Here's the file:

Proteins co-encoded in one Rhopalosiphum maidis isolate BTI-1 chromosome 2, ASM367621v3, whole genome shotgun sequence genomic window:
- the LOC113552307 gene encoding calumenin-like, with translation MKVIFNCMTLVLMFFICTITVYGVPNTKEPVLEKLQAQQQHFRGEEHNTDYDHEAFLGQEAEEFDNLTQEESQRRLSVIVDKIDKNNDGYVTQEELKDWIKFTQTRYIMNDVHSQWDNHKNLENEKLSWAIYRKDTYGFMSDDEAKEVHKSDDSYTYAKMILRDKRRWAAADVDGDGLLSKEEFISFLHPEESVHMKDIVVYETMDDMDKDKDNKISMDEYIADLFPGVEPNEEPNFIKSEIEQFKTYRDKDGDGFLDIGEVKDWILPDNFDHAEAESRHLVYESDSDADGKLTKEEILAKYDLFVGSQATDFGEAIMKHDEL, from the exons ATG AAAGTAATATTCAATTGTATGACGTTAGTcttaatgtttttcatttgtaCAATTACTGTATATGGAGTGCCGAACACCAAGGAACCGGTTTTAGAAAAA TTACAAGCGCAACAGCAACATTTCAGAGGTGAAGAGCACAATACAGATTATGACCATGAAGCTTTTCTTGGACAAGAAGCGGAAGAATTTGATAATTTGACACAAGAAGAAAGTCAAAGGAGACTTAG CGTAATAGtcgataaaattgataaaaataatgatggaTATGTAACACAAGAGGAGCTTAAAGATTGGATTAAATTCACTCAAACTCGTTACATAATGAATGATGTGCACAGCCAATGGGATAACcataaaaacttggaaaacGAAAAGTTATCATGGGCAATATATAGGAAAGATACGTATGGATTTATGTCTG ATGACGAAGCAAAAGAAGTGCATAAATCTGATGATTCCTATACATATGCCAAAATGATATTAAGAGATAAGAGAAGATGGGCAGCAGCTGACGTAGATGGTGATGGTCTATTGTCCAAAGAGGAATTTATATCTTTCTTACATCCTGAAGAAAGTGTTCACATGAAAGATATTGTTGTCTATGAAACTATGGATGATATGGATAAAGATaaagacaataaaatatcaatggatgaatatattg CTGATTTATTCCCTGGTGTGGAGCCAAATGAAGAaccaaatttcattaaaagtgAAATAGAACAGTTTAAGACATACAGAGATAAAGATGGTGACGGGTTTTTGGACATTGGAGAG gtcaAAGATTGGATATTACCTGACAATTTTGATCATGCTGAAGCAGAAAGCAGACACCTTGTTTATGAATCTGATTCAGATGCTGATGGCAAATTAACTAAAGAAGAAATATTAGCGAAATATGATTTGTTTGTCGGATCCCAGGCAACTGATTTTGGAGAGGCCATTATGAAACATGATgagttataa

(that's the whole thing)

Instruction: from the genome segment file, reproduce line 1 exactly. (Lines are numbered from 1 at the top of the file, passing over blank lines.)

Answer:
Proteins co-encoded in one Rhopalosiphum maidis isolate BTI-1 chromosome 2, ASM367621v3, whole genome shotgun sequence genomic window: